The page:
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Des vs. les

Hello! I am having difficulty remembering/knowing when I should use les and when I should use des. I have read the grammer notes over and understand it in theory, but always make mistakes on this in practice. It seems we don’t really have an English of des. I had mistakely though de was the plural of de or du, but it is the plural of un/une. In english we would use those both for the plural of the (le) and the plural of a/one (un/une). We don’t really say ones. I know it can’t be translated literally but does anyone have a handy tip to remember when to use des and when to use les? Please and thankyou in advance!

January 7, 2018



You can use des in instances where you can think of being able to say in English "some." In English we don't always say "some", but we definitely say "the." "The" refers to a specific thing or set of things, such as:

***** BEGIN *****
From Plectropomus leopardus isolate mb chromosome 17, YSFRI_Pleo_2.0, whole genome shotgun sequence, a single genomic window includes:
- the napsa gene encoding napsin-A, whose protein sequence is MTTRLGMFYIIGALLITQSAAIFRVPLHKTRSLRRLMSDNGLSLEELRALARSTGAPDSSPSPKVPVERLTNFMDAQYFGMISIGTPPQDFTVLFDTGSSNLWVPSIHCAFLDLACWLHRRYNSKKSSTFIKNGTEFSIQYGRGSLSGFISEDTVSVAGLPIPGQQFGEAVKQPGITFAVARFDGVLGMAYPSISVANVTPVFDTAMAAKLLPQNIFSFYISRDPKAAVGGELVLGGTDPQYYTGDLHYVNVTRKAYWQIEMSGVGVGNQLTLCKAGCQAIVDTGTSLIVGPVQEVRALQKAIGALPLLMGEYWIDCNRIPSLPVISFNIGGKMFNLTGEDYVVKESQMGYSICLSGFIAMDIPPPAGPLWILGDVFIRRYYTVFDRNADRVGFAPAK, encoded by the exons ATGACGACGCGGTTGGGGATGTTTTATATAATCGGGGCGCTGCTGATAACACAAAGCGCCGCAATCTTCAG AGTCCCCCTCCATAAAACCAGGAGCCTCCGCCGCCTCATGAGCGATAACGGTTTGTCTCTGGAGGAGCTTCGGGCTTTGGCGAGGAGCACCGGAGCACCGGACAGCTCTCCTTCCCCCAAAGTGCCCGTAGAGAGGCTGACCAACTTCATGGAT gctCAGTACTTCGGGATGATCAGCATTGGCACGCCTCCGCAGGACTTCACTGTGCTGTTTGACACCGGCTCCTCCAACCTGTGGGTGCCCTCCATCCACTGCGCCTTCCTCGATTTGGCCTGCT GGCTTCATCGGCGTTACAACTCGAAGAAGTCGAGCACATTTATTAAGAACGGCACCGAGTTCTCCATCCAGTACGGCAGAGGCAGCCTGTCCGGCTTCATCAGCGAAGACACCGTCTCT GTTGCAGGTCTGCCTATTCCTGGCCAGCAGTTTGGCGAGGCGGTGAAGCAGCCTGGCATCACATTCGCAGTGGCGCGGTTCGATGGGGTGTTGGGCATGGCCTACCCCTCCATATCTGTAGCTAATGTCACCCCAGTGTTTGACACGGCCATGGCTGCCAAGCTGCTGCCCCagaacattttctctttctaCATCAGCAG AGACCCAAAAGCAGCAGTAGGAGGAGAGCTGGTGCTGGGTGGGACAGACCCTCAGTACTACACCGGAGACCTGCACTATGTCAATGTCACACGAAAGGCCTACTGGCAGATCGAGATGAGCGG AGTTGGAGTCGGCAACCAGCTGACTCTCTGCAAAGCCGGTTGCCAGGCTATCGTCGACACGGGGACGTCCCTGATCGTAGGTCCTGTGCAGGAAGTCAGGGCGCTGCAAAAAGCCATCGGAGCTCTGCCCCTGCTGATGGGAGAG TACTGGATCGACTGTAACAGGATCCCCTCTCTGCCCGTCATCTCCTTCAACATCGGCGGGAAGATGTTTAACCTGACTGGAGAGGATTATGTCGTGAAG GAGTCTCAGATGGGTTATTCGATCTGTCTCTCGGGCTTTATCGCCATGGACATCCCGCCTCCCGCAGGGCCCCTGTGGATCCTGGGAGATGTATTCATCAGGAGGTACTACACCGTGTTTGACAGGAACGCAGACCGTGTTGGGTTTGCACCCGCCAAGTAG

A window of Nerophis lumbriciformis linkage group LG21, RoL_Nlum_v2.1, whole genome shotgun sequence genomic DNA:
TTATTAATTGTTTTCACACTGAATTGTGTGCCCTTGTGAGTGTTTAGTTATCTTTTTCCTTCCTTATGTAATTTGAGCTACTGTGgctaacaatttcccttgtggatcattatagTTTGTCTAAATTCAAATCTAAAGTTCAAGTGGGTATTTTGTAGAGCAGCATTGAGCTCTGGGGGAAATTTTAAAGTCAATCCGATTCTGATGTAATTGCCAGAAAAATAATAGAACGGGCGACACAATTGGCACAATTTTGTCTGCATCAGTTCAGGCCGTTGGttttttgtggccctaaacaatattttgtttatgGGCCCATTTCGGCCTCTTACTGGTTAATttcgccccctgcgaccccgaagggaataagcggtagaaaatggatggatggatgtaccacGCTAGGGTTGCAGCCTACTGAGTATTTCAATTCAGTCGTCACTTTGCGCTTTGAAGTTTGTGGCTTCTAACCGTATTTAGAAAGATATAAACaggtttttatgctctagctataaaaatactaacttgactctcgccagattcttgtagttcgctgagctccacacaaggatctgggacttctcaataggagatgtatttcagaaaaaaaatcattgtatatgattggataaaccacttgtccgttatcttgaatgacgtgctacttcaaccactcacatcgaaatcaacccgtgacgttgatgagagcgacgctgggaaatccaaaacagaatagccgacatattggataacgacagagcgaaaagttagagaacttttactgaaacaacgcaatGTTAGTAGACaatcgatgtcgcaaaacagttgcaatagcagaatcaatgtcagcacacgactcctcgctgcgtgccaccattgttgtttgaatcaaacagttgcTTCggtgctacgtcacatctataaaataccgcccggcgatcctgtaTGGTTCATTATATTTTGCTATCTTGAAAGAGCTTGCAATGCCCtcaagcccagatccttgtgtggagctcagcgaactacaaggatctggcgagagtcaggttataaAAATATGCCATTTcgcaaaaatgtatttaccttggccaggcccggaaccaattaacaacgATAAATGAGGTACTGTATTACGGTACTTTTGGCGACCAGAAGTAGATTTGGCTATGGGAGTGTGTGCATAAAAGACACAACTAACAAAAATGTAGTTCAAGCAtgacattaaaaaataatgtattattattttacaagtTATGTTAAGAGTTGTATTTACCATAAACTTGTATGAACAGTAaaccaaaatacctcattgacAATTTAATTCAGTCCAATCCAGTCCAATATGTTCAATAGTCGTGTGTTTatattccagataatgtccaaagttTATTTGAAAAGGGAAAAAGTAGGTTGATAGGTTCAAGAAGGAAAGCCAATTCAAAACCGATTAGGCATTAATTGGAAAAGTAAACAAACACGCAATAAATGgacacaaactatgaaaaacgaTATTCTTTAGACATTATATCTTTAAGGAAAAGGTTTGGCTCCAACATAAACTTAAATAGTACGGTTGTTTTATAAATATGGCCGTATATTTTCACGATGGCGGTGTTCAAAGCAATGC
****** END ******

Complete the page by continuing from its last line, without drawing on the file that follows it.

The butterflies Les papillons

You're talking about a specific object. Whereas:

(Some) butterflies/ Butterflies Des papillons

Not a specific set of butterflies. Just some.


Just a follow up question. When would I use quelques over des for some. What is the difference between:

J’ai quelques papillions

J’ai des papillions

When would I use quelques for some and when would I use des? Are they interchangable? Or am I using quelques wrong.


J'ai des papillions: I have butterflies

J'ai quelques papillions: I have some (or a few) butterflies

They are interchangeable, in general, but for some words it gets confusing, for example, if you translate from English to French:

There are some apples: il y a des pommes.

There are a few apples: il y a quelques pommes.

... I know, it's confusing :-)


im on this dilemma right now,

as some have mentioned, its specific vs non specific

whilse some say its also to do with if its countable, eg straweberries is countable, while milk is not....

damn french is confusing :)

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